Gossip is interesting because people seem to think that since I am quiet they can just come up to me and tell me anything and no one will ever hear about it. The problem is my perception of people is often times shaped by how other people speak about them. My mind is incredibly literal and so if I am told that someone is  crook, I will think, “oh, this person might try to rob me, and act strangely around that person.

The other thing about gossip is that it is almost never actually true. Many times throughout life I have had person A come up to me and say one thing about person B , then have person B come up and say the exact same thing about person A. Now obviously they both can’t be right but why does this type of accusatory talk feel so good to neurotypical people? It makes no sense to me.

The last thing that I want to talk about today is directions. If you are ever told to get directions from me, or to give directions to me, we are both going to end up confused. The way I plan things out is totally different from the way that others plan things out. Both of us might be headed toward the same goal but my mind often times goes about it in a very different way.

Example of giving me instructions:

When I was in high school the teacher gave us a writing assignment. She stated that the essay was to be 10 pages long, double spaced. I had absolutely no idea what double spaced meant at the time yet my brain interpreted this to mean a 10 page paper with two spaces in between each word. I remember turning in my paper thinking I had done a decent job only to have the teacher laugh at me. When you think about it though, I had probably written about twice as much as any other student there but instead I was ridiculed and made to feel inferior for the simple mistake I had made.

Directions

Example of me giving someone else instructions:

So in my job I used a lot of computer programs. I am able to use this with a lot of speed and navigate through the menus without any difficulty. So when I am told to explain to another person how to do something, I often leave out a lot of information that the person might need to know.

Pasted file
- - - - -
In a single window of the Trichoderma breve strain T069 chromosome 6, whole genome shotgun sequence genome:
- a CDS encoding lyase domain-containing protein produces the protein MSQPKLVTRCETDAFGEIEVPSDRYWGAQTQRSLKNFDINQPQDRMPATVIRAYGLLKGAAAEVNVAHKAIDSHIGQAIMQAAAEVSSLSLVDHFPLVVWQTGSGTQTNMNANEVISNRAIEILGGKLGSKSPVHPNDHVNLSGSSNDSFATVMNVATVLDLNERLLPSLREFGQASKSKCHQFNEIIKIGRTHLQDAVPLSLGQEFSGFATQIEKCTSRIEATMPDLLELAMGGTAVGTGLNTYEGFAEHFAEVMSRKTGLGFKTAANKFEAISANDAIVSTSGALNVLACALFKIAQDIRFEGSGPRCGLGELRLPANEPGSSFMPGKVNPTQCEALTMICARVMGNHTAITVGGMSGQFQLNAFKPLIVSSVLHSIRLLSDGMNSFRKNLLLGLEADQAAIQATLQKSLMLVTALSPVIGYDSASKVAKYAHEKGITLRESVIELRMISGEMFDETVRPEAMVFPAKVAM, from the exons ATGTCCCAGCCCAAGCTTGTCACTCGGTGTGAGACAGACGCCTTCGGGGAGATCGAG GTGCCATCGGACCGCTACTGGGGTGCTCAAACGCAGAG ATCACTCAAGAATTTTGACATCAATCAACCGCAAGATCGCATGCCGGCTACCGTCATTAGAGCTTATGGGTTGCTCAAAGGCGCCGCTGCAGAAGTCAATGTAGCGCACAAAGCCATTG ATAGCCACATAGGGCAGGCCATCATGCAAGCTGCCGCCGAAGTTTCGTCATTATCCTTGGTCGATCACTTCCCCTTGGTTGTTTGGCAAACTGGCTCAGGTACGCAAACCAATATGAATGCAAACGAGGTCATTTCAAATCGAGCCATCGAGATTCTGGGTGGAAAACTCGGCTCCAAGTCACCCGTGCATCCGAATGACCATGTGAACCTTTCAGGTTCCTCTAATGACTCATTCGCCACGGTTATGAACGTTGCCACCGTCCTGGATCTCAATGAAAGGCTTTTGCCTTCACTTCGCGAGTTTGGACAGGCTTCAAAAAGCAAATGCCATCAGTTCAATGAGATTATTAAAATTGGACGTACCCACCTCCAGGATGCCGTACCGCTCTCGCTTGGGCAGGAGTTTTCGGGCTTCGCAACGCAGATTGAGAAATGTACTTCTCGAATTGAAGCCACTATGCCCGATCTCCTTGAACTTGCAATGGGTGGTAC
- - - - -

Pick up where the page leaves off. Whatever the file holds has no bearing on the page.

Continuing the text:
Say I am told to explain how to make certain reports. I might explain it by saying, click reports, enter in dates, and pull the report you want it to create. When they come back to me and wonder why they can’t pull a certain report, I realize there are maybe 5-10 steps that you have to do before being able to even access the reports. By that time they are upset because they think I think they are stupid, or that I am trying to make them fail by explaining it badly. Nothing could be further from the truth, I literally just don’t consider those small steps that must be done since I am so used to just doing those, its second nature to me and in my mind it should be to them as well.

Anyway, I hope I have done these things justice and maybe you understand a bit more about me than you did before. There is much more topics that I will go into during coming weeks, months and years. Thank you for reading!

 

An Aspie In Iowa

An Aspie In Iowa #0: Overview

If you read the Epilogue to my journey, you will know that I have been diagnosed with High-Functioning Autism. This series of articles will be based around some of the issues, challenges, and triumphs that I have had throughout my life. I am still adjusting to the fact that I have autism, having suspected it for quite some time, getting the diagnosis was a pretty major experience in my life.

So these articles will take a step away from the main theme of the blog and talk about other aspects of my life that I find important. I hope you will enjoy them.